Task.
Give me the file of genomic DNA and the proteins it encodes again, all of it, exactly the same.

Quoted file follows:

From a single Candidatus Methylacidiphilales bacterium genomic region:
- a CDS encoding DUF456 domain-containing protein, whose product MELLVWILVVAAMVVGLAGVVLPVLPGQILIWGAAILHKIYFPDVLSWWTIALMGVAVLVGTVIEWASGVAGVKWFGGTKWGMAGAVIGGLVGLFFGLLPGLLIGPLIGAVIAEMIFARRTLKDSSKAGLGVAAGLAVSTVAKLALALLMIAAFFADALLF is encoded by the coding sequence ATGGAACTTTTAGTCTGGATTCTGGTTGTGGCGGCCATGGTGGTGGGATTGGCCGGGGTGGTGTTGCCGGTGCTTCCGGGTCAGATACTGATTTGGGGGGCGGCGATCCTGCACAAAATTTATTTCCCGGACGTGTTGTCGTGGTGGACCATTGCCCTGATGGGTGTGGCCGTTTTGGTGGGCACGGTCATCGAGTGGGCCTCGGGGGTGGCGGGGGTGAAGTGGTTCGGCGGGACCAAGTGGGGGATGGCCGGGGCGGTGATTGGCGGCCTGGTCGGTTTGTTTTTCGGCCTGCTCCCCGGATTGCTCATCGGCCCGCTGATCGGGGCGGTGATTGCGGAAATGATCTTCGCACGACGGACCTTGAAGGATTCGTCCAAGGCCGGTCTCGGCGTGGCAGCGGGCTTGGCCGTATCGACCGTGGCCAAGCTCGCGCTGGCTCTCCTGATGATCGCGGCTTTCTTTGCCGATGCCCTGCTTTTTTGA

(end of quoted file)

From a single Candidatus Methylacidiphilales bacterium genomic region:
- a CDS encoding DUF456 domain-containing protein, whose product MELLVWILVVAAMVVGLAGVVLPVLPGQILIWGAAILHKIYFPDVLSWWTIALMGVAVLVGTVIEWASGVAGVKWFGGTKWGMAGAVIGGLVGLFFGLLPGLLIGPLIGAVIAEMIFARRTLKDSSKAGLGVAAGLAVSTVAKLALALLMIAAFFADALLF is encoded by the coding sequence ATGGAACTTTTAGTCTGGATTCTGGTTGTGGCGGCCATGGTGGTGGGATTGGCCGGGGTGGTGTTGCCGGTGCTTCCGGGTCAGATACTGATTTGGGGGGCGGCGATCCTGCACAAAATTTATTTCCCGGACGTGTTGTCGTGGTGGACCATTGCCCTGATGGGTGTGGCCGTTTTGGTGGGCACGGTCATCGAGTGGGCCTCGGGGGTGGCGGGGGTGAAGTGGTTCGGCGGGACCAAGTGGGGGATGGCCGGGGCGGTGATTGGCGGCCTGGTCGGTTTGTTTTTCGGCCTGCTCCCCGGATTGCTCATCGGCCCGCTGATCGGGGCGGTGATTGCGGAAATGATCTTCGCACGACGGACCTTGAAGGATTCGTCCAAGGCCGGTCTCGGCGTGGCAGCGGGCTTGGCCGTATCGACCGTGGCCAAGCTCGCGCTGGCTCTCCTGATGATCGCGGCTTTCTTTGCCGATGCCCTGCTTTTTTGA